Results: The percentage of circulating Th17 (CCR6CXCR3CCR4CCR10) cells correlated positively with higher fractional anisotropy in fiber tracts contributing to the functional integrity of the brain both in patients and healthy controls, while the frequency of circulating T regulatory (CD4CD25FOXP3) cells correlated positively with higher radial and mean diffusivity in patients. The frequency of circulating T regulatory cells also correlated to lower neuronal responses to negative versus positive morally tuned stimuli in the right dorsolateral prefrontal cortex of patients. Th1 cells correlated negatively with white matter integrity in several tracts (healthy controls), while the cells showed a positive correlation to the levels of pro-inflammatory cytokines (patients).

Conclusion: This study shows a new putative role for Th17 cells. Th17 cells are not only playing a role in inducing autoimmunity and auto-inflammation, but might also play a counter intuitive anabolic role in the maintenance of the functional and structural integrity of the brain.
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http://dx.doi.org/10.1016/j.bbi.2016.12.020DOI Listing
March 2017

Inflammatory cytokines influence measures of white matter integrity in Bipolar Disorder.

J Affect Disord 2016 Sep 24;202:1-9. Epub 2016 May 24.

Department of Immunology, Erasmus University Medical Centre, Rotterdam, Netherlands.

Background: Bipolar Disorder (BD) is associated with elevated biomarkers of cell-mediated immune activation and inflammation and with signs of widespread disruption of white matter (WM) integrity in adult life. Consistent findings in animal models link WM damage in inflammatory diseases of the brain and serum levels of cytokines.

Methods: With an exploratory approach, we tested the effects of 22 serum analytes, including pro- and anti-inflammatory cytokines and neurotrophic/hematopoietic factors, on DTI measures of WM microstructure in a sample of 31 patients with a major depressive episode in course of BD. We used whole brain tract-based spatial statistics in the WM skeleton with threshold-free cluster enhancement of DTI measures of WM microstructure: axial (AD), radial (RD), and mean diffusivity (MD), and fractional anisotropy (FA).

Results: The inflammation-related cytokines TNF-α, IL-8, IFN-γ and IL-10, and the growth factors IGFBP2 and PDGF-BB, shared the same significant associations with lower FA, and higher MD and RD, in large overlapping networks of WM fibers mostly located in the anterior part of the brain and including corpus callosum, cingulum, superior and inferior longitudinal fasciculi, inferior fronto-occipital fasciculi, uncinate, forceps, corona radiata, thalamic radiation, internal capsule.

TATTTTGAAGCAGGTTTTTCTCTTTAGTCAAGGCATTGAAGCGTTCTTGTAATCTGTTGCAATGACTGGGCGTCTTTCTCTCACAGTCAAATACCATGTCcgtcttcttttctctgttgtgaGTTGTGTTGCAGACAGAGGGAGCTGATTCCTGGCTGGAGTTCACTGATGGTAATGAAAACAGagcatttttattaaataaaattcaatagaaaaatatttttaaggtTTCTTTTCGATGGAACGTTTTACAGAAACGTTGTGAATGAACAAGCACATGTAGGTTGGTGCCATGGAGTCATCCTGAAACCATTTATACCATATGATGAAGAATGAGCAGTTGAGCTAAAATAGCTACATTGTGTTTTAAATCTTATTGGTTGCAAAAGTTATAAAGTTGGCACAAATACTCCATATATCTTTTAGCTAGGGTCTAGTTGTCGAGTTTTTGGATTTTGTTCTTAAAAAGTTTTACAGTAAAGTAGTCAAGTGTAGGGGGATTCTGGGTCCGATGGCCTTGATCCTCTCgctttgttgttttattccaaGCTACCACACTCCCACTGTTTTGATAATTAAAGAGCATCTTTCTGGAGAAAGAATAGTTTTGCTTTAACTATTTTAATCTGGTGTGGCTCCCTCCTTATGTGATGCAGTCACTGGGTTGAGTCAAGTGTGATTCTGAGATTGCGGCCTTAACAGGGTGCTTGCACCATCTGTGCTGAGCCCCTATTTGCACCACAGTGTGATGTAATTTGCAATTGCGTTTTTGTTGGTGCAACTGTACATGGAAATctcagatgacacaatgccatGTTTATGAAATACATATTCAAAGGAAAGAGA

Conclusions: Higher RD is thought to signify increased space between fibers, suggesting demyelination or dysmyelination. The pattern of higher RD and MD with lower FA suggests that inflammation-related cytokine and growth factor levels inversely associate with integrity of myelin sheaths. The activated inflammatory response system might contribute to BD pathophysiology by hampering structural connectivity in critical cortico-limbic networks.
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http://dx.doi.org/10.1016/j.jad.2016.05.047DOI Listing
September 2016

Stem Cell Factor (SCF) is a putative biomarker of antidepressant response.

J Neuroimmune Pharmacol 2016 06 23;11(2):248-58. Epub 2016 Apr 23.

Department of Immunology, Erasmus University Medical Centre, Rotterdam, Netherlands.

Growth factors involved in neurogenesis and neuroplasticity could play a role in biological processes that drive depression recovery. Combined total sleep deprivation and morning light therapy (TSD + LT) can acutely reverse depressive symptoms, thus allowing to investigate the neurobiological correlates of antidepressant response. We tested if changes on plasma levels of Brain Derived Neurotrophic Factor (BDNF), S100 calcium binding protein B (S100-B), Stem Cell Factor (SCF), Insulin-like Growth Factor-Binding Protein 2 (IGFBP-2), Epidermal Growth Factor (EGF), Platelet-Derived Growth Factor-BB (PDGF-BB), and Vascular Endothelial Growth Factor (VEGF) are associated with response to TSD + LT in 26 inpatients affected by a major depressive episode in the course of bipolar disorder. Regional grey matter (GM) volumes were assessed at baseline, and BOLD fMRI neural responses to a moral valence decision task were recorded before and after treatment. 61.5 % of patients responded to treatment. SCF plasma levels increased significantly more in responders, and correlated with GM volumes in frontal and parietal cortical areas. The pattern of change of SCF also associated with both GM volumes and changes of BOLD fMRI neural responses in the anterior cingulate and medial prefrontal cortex. SCF is both a hematopoietic growth factor and a neurotrophic factor, involved in neuron-neuron and neuron-(micro) glia interactions, fostering neuronal growth and an anti-inflammatory milieu. We correlated SCF levels with antidepressant response and with functional and structural MRI measures in cortical areas that are involved in the cognitive generation and control of affect. SCF may be a candidate growth factor that contributes to neurotrophic and immune effects that are involved in the process of remission/recovery from depression.